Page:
Hack 65 Keep Track of Items You've Sold


Use a simple spreadsheet to record the details of all your closed auctions.

eBay is not your keeper. They won't pick up your room, they won't do your homework, and they won't keep permanent records of your completed auctions.

If you sell on eBay, you'll need to keep some semblance of records of all the items you've sold. You'll need to keep track of who your high bidders are, whether or not they've paid, and whether or not you've shipped. It's very easy to do, and all that's required is a spreadsheet or database (suitable applications include Microsoft Excel and Microsoft Access, respectively, both included with Microsoft Office). If you're not sure which one to use, see Spreadsheet or Database?

Spreadsheet or Database?

Both spreadsheets and databases represent data in a table, a convenient format for keeping track of your auctions. But each type of application has strengths and weaknesses, so you should choose the one that best reflects your needs.

First, if it's too difficult to keep records, then you won't do it. So make sure to choose an application with which you're familiar and comfortable. If you use Excel every day but fear databases, then that comfort level trumps the rest of the considerations that follow (at least for the time being).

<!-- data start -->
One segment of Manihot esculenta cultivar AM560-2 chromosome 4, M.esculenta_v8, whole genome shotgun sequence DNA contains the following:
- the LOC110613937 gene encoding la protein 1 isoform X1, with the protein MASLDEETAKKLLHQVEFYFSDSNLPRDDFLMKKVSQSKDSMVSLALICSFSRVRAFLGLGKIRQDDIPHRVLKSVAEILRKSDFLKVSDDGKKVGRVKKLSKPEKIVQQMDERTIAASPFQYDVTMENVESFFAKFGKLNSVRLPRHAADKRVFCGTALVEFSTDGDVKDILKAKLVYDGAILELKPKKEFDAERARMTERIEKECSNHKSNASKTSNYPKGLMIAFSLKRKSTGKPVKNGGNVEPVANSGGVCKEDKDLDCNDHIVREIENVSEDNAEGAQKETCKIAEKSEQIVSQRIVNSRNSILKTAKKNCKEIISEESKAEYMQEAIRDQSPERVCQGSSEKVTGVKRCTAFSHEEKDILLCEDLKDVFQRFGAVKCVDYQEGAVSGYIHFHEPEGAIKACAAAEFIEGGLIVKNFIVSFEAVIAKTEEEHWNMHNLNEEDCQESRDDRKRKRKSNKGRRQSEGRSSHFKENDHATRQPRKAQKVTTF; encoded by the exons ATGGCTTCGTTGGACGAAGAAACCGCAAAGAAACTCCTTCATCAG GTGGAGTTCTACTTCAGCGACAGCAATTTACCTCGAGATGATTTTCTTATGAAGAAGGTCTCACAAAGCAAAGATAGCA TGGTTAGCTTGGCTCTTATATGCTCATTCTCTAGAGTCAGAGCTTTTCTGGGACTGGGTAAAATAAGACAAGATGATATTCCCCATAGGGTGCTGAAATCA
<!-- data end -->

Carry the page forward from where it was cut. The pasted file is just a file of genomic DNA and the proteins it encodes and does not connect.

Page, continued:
A spreadsheet requires minimal setup; just type the column headers explained here across the top, and then start entering the details of your auctions. Spreadsheets are flexible in that they impose few limits on the structure or type of data you enter. For instance, you can drag-and-drop rows to rearrange them, placing multiple auctions won by the same bidder together.

A database is more rigid, enforcing strict rules on the types of information you can place in the various fields. But that rigidity affords certain perks that just aren't available with a spreadsheet. For instance, you can run queries on a database to view sales trends, total spent on eBay fees, and so on, or run reports to make mailing labels. And databases can be much more easily linked to applications (see Chapter 8), making them more scalable. Setup is a little more involved, but if you're comfortable using a database, it's probably the better choice.

If you're diligent about it, you'll never forget to send payment instructions again. You'll always know who has paid (and who hasn't), and you'll know at a glance which items still need to be packed up and shipped.

6.2.1 The Fields

Start by creating a spreadsheet with following columns (or a database with the following fields):

Field name

Data type


End Date


Closing date of the auction.

Item Number


Auction number. In Excel, you can paste the full URL of the auction here, and Excel will create a hyperlink. Next, remove everything except the item number. You can then click the item number to view the auction page.



Auction title or brief description.

Closing Price


The exact amount of the winning bid, not including shipping or any other fees or charges.

Shipping Cost


The estimated cost to ship, as quoted to the bidder. If the actual cost to ship is different, include the difference in the "Fees" column; see [Hack #68] for a way to make sure this never happens.